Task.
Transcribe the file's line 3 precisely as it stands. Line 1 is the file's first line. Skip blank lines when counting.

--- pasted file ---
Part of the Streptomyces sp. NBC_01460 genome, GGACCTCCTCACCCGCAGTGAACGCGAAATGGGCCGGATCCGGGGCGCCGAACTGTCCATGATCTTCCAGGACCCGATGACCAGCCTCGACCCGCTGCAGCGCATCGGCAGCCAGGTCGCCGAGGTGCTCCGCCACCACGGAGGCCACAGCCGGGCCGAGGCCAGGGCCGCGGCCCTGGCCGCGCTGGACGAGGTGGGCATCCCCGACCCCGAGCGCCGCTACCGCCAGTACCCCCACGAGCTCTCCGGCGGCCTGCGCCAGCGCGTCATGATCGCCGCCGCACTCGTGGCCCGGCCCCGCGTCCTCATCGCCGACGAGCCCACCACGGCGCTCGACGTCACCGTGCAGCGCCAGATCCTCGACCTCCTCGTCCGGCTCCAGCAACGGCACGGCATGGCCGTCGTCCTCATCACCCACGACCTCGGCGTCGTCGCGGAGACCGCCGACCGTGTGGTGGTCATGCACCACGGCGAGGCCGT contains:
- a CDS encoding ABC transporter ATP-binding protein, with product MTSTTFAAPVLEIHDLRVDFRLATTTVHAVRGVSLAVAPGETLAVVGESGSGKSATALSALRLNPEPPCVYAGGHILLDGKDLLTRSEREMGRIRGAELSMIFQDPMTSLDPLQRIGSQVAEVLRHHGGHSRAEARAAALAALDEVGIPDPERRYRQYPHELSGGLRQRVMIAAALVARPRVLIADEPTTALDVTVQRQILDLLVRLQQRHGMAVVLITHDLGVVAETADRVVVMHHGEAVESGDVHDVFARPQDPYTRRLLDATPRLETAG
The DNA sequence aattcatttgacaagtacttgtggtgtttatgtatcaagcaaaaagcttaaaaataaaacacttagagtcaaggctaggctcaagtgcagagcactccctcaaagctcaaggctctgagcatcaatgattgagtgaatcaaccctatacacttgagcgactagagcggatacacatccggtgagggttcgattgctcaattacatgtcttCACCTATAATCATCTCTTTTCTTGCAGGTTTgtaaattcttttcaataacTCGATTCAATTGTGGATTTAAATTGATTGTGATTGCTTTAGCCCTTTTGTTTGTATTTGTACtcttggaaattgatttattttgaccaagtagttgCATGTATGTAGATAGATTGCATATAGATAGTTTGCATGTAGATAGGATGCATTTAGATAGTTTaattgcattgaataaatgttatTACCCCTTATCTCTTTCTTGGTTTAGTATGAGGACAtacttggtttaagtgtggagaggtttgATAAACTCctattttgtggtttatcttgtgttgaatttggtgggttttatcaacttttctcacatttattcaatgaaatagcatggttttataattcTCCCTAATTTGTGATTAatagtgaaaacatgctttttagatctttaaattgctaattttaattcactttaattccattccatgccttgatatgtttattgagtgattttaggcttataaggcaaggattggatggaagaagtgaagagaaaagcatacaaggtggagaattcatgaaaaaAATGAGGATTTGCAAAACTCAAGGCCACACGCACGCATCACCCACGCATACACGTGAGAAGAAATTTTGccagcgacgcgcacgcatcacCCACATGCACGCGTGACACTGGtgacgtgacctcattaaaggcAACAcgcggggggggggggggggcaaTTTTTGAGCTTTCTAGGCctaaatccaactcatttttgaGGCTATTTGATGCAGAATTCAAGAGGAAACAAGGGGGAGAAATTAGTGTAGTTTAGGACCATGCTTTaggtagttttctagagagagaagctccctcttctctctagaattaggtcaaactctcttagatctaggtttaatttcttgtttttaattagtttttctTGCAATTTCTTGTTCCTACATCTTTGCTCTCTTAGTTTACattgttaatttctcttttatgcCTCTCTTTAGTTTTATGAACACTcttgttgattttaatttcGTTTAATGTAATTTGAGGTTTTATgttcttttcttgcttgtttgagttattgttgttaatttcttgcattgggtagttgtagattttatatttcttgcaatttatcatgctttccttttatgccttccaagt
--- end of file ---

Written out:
The DNA sequence aattcatttgacaagtacttgtggtgtttatgtatcaagcaaaaagcttaaaaataaaacacttagagtcaaggctaggctcaagtgcagagcactccctcaaagctcaaggctctgagcatcaatgattgagtgaatcaaccctatacacttgagcgactagagcggatacacatccggtgagggttcgattgctcaattacatgtcttCACCTATAATCATCTCTTTTCTTGCAGGTTTgtaaattcttttcaataacTCGATTCAATTGTGGATTTAAATTGATTGTGATTGCTTTAGCCCTTTTGTTTGTATTTGTACtcttggaaattgatttattttgaccaagtagttgCATGTATGTAGATAGATTGCATATAGATAGTTTGCATGTAGATAGGATGCATTTAGATAGTTTaattgcattgaataaatgttatTACCCCTTATCTCTTTCTTGGTTTAGTATGAGGACAtacttggtttaagtgtggagaggtttgATAAACTCctattttgtggtttatcttgtgttgaatttggtgggttttatcaacttttctcacatttattcaatgaaatagcatggttttataattcTCCCTAATTTGTGATTAatagtgaaaacatgctttttagatctttaaattgctaattttaattcactttaattccattccatgccttgatatgtttattgagtgattttaggcttataaggcaaggattggatggaagaagtgaagagaaaagcatacaaggtggagaattcatgaaaaaAATGAGGATTTGCAAAACTCAAGGCCACACGCACGCATCACCCACGCATACACGTGAGAAGAAATTTTGccagcgacgcgcacgcatcacCCACATGCACGCGTGACACTGGtgacgtgacctcattaaaggcAACAcgcggggggggggggggggcaaTTTTTGAGCTTTCTAGGCctaaatccaactcatttttgaGGCTATTTGATGCAGAATTCAAGAGGAAACAAGGGGGAGAAATTAGTGTAGTTTAGGACCATGCTTTaggtagttttctagagagagaagctccctcttctctctagaattaggtcaaactctcttagatctaggtttaatttcttgtttttaattagtttttctTGCAATTTCTTGTTCCTACATCTTTGCTCTCTTAGTTTACattgttaatttctcttttatgcCTCTCTTTAGTTTTATGAACACTcttgttgattttaatttcGTTTAATGTAATTTGAGGTTTTATgttcttttcttgcttgtttgagttattgttgttaatttcttgcattgggtagttgtagattttatatttcttgcaatttatcatgctttccttttatgccttccaagt